While the U.S. State Department publicly criticized Schmidt's timing and intentions, human rights activists have seen the visit as a reminder of something significant. As Irish outlet RTE News reports, many believe that Google Earth is invaluable in revealing evidence of North Korea's system of prison and labor camps, which are said to number in the dozens.
     Human rights groups estimate that upwards of 250,000 political prisoners suffer through starvation and intense manual labor in these camps, with blogs like One Free Korea compiling everything we know about these locations. Managed by Washington lawyer and North Korea activist Joshua Stanton, the blog details six prison camps — three of which Stanton uncovered."
— Drew Guarini, Huffington Post
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"The internment camps operate under a 'guilt-by-association' system (yeon-jwa-je), which means that extended family members of the accused – for up to three generations – are also punished. This punishment-by-lineage system exploits the significance of familial bonds and personal sacrifice within Korean culture, and empowers Kim Jong Il’s regime to persecute by birthright and to exert discipline and control through fear of such persecution.
     There are several types of prisons that have fluctuated in capacity and severity over the past half-century. Satellite images of North Korea’s gulags are posted in NKN’s Film & Photo section, under Photographs of North Korea’s Gulags. These images were collected and published by David Hawk and the Commission for Human Rights in North Korea in 2003."
North Korea Now

Buy/order The Hidden Gulag by David Hawk here…

Tuesday, January 22, 2013

Pigs Will Be Pigs

"I grew up with George Orwell. I was born in 1939, and Animal Farm was published in 1945. I read it at age nine. It was lying around the house, and I mistook it for a book about talking animals. I knew nothing about the kind of politics in the book – the child's version of politics then, just after the war, consisted of the simple notion that Hitler was bad but dead. To say that I was horrified by this book would be an understatement. The fate of the farm animals was so grim, the pigs were so mean and mendacious and treacherous, the sheep were so stupid. Children have a keen sense of injustice, and this was the thing that upset me the most: the pigs were so unjust."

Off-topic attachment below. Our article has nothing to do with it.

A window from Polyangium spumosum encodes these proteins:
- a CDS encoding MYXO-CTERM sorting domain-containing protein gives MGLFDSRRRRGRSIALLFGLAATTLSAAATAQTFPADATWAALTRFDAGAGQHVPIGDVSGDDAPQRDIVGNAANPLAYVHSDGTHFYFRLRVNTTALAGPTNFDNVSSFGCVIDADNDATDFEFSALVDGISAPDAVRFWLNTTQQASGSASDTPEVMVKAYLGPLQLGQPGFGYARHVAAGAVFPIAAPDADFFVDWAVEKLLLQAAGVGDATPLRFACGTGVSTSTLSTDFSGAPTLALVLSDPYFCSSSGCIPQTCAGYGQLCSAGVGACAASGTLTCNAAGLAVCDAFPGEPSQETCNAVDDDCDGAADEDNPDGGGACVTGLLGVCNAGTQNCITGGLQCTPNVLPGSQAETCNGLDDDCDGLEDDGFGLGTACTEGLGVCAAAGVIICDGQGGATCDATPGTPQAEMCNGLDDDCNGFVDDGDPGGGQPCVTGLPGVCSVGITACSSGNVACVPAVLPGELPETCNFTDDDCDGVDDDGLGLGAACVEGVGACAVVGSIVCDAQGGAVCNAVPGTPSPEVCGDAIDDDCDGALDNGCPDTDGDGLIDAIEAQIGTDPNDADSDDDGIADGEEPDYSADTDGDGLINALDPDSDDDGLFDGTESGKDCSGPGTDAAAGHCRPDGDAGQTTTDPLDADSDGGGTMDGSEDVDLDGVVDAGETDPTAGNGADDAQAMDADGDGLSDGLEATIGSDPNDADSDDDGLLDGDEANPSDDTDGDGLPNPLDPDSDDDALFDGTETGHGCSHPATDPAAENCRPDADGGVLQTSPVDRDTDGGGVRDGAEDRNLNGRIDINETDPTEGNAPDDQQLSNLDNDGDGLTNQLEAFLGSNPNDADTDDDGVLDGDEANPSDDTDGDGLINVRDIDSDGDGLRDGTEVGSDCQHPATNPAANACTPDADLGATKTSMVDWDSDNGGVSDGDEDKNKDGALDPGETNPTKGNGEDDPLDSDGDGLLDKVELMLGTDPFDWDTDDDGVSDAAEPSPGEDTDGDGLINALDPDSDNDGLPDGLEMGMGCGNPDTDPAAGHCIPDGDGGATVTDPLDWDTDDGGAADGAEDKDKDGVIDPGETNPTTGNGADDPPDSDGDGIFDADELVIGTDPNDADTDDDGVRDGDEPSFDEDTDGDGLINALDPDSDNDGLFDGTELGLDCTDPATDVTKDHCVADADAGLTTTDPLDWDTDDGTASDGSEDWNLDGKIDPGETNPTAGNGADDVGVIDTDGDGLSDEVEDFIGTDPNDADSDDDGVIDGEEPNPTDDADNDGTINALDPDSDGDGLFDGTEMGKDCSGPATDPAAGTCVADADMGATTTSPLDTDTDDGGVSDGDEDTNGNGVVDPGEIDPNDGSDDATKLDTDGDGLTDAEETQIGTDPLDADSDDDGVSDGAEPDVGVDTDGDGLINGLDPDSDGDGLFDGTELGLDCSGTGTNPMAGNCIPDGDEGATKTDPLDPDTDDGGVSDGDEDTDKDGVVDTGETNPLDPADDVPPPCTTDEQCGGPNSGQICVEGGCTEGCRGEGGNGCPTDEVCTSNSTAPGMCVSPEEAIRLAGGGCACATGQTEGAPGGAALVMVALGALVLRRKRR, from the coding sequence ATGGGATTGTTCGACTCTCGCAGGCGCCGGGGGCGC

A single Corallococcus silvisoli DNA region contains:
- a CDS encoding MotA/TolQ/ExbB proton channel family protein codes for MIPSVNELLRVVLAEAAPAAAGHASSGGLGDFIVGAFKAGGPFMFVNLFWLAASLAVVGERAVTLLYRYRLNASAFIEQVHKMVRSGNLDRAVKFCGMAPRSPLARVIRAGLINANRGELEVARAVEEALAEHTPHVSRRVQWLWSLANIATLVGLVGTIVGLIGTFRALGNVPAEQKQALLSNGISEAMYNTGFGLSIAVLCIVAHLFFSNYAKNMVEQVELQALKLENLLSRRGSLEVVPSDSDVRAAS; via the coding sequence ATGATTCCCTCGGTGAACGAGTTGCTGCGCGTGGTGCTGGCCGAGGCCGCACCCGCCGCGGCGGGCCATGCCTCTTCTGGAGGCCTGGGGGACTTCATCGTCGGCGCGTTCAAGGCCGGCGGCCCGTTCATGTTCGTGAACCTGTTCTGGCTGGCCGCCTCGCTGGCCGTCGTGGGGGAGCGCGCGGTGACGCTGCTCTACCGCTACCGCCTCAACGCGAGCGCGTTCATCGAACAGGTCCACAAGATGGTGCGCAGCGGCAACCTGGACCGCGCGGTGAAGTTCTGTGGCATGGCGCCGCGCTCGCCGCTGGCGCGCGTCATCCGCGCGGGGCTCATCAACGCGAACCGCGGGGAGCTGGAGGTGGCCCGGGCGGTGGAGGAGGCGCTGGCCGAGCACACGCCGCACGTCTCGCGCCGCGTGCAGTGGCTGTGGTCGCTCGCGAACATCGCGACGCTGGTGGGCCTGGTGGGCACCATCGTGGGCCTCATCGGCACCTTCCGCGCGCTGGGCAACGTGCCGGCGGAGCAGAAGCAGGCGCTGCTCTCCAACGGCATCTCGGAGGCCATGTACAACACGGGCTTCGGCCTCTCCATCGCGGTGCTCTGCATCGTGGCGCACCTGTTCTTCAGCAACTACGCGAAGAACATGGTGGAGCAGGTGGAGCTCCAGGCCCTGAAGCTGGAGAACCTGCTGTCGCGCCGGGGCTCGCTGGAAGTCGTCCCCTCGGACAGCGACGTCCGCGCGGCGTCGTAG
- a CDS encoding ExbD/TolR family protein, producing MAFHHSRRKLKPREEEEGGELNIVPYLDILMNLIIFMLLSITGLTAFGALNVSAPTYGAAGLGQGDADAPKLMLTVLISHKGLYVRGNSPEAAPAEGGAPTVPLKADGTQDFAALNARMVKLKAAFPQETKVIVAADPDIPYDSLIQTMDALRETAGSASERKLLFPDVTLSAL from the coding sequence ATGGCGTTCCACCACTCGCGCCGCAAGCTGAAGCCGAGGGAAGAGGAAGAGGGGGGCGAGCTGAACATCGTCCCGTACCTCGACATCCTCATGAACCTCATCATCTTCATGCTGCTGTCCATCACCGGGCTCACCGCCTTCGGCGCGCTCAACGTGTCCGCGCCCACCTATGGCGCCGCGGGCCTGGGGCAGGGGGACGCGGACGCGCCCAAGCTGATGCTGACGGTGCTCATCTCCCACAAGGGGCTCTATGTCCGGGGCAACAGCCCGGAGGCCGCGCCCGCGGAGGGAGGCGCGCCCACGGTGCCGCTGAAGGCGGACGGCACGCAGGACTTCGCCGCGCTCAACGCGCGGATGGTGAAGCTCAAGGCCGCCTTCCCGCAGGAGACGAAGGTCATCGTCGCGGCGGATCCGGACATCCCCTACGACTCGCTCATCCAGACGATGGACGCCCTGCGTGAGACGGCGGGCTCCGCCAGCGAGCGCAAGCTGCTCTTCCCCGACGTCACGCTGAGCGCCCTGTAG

— Margaret Atwood, The Guardian
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Buy all of George Orwell's books — and everything by Margaret Atwood — here...

Saturday, January 19, 2013

"plenty of musty stuff..."

From: The History Blog

“[...] 'In the deeply unemployed winter of last year,' said Sammy Jay, the twenty-three-year-old grandson of Douglas Jay, 'my step-grandmother Mary had kindly given me an occupation in sorting through my late grandfather’s political papers for Oxford’s Bodleian Library archives.' With an interest in Romantic literature, Douglas Jay had collected, as Sammy said, 'plenty of musty stuff from the nineteenth century.' Wordsworth, Tennyson, and Dickens lined the shelves of Douglas Jay’s library, as well as works by his contemporaries. There were some nice copies of books presented to him by poets like Louis MacNeice, Stephen Spender, and Cecil Day-Lewis. 'Nothing at all,' Jay continued, 'could have prepared me for the little volume lying at an angle in the corner of the top shelf.' He almost passed it over but instead grabbed it and flipped it open. Inside was an inscription – 'To Lord Byron, from the author.'
     'It took me awhile to adjust to the magnitude of the find,' said Jay.
     Sammy Jay is a bibliophile in his own right who collects Romantic association copies and ephemera and is now employed at Peter Harrington Rare Books in London. So he knew what to do: he took the book to Richard Ovenden, deputy librarian at the Bodleian Libraries, to authenticate Mary Shelley’s signature. Ovenden was positive."
— Jonathan Shipley, Fine Books & Collections
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Wednesday, January 16, 2013

"Having a hardcover on my shelf is like having a print by one of my favourite artists on the wall." — Jack Cheng

From: UpHAA

"Measured en masse, the stack of 'books I want to read' that sits precariously on the edge of a built-in bookshelf in my dining room just about eclipses 5,000 pages. The shelf is full to bursting with titles I hope to consume at some indeterminate point in the future.
     It would be a lot easier to manage if I just downloaded all those books to an iPad or Kindle. None are hard to find editions that would be unavailable in a digital format, and a few are recent hardcover releases, heavy and unwieldy.